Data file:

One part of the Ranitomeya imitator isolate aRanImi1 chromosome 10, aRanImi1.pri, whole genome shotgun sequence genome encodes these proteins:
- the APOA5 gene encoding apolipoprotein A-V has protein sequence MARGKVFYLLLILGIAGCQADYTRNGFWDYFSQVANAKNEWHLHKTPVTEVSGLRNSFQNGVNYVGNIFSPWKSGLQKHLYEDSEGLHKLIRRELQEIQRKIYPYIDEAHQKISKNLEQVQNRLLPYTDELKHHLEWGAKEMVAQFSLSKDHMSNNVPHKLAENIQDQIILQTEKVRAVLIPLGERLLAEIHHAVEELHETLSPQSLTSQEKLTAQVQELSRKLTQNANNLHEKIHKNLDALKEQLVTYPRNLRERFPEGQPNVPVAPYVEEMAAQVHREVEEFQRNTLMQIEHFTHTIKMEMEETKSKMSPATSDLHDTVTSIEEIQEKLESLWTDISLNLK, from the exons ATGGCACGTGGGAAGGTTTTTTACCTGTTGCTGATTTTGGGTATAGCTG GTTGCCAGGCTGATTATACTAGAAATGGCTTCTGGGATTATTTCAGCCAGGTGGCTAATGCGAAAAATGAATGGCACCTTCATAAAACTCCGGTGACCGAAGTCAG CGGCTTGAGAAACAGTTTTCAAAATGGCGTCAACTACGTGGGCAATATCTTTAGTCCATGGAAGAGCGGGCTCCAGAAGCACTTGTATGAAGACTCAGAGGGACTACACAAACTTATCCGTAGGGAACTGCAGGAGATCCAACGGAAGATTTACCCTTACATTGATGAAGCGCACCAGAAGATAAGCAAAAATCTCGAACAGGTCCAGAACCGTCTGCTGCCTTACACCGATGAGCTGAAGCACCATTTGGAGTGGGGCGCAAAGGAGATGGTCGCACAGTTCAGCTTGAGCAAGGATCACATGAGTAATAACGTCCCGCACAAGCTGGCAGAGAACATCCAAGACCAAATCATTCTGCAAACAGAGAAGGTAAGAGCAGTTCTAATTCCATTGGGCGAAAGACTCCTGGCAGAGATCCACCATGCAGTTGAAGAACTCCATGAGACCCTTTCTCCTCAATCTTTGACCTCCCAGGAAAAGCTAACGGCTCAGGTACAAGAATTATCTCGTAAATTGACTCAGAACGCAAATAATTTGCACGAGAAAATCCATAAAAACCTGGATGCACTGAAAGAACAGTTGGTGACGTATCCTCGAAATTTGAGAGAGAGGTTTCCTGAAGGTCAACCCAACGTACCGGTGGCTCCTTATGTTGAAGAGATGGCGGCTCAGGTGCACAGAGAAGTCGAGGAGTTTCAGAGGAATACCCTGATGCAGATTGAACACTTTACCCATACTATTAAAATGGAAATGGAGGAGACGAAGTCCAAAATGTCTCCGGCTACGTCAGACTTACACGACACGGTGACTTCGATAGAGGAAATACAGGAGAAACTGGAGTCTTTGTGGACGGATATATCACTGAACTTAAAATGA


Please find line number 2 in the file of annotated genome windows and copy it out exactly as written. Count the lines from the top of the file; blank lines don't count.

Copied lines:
- the APOA5 gene encoding apolipoprotein A-V has protein sequence MARGKVFYLLLILGIAGCQADYTRNGFWDYFSQVANAKNEWHLHKTPVTEVSGLRNSFQNGVNYVGNIFSPWKSGLQKHLYEDSEGLHKLIRRELQEIQRKIYPYIDEAHQKISKNLEQVQNRLLPYTDELKHHLEWGAKEMVAQFSLSKDHMSNNVPHKLAENIQDQIILQTEKVRAVLIPLGERLLAEIHHAVEELHETLSPQSLTSQEKLTAQVQELSRKLTQNANNLHEKIHKNLDALKEQLVTYPRNLRERFPEGQPNVPVAPYVEEMAAQVHREVEEFQRNTLMQIEHFTHTIKMEMEETKSKMSPATSDLHDTVTSIEEIQEKLESLWTDISLNLK, from the exons ATGGCACGTGGGAAGGTTTTTTACCTGTTGCTGATTTTGGGTATAGCTG GTTGCCAGGCTGATTATACTAGAAATGGCTTCTGGGATTATTTCAGCCAGGTGGCTAATGCGAAAAATGAATGGCACCTTCATAAAACTCCGGTGACCGAAGTCAG CGGCTTGAGAAACAGTTTTCAAAATGGCGTCAACTACGTGGGCAATATCTTTAGTCCATGGAAGAGCGGGCTCCAGAAGCACTTGTATGAAGACTCAGAGGGACTACACAAACTTATCCGTAGGGAACTGCAGGAGATCCAACGGAAGATTTACCCTTACATTGATGAAGCGCACCAGAAGATAAGCAAAAATCTCGAACAGGTCCAGAACCGTCTGCTGCCTTACACCGATGAGCTGAAGCACCATTTGGAGTGGGGCGCAAAGGAGATGGTCGCACAGTTCAGCTTGAGCAAGGATCACATGAGTAATAACGTCCCGCACAAGCTGGCAGAGAACATCCAAGACCAAATCATTCTGCAAACAGAGAAGGTAAGAGCAGTTCTAATTCCATTGGGCGAAAGACTCCTGGCAGAGATCCACCATGCAGTTGAAGAACTCCATGAGACCCTTTCTCCTCAATCTTTGACCTCCCAGGAAAAGCTAACGGCTCAGGTACAAGAATTATCTCGTAAATTGACTCAGAACGCAAATAATTTGCACGAGAAAATCCATAAAAACCTGGATGCACTGAAAGAACAGTTGGTGACGTATCCTCGAAATTTGAGAGAGAGGTTTCCTGAAGGTCAACCCAACGTACCGGTGGCTCCTTATGTTGAAGAGATGGCGGCTCAGGTGCACAGAGAAGTCGAGGAGTTTCAGAGGAATACCCTGATGCAGATTGAACACTTTACCCATACTATTAAAATGGAAATGGAGGAGACGAAGTCCAAAATGTCTCCGGCTACGTCAGACTTACACGACACGGTGACTTCGATAGAGGAAATACAGGAGAAACTGGAGTCTTTGTGGACGGATATATCACTGAACTTAAAATGA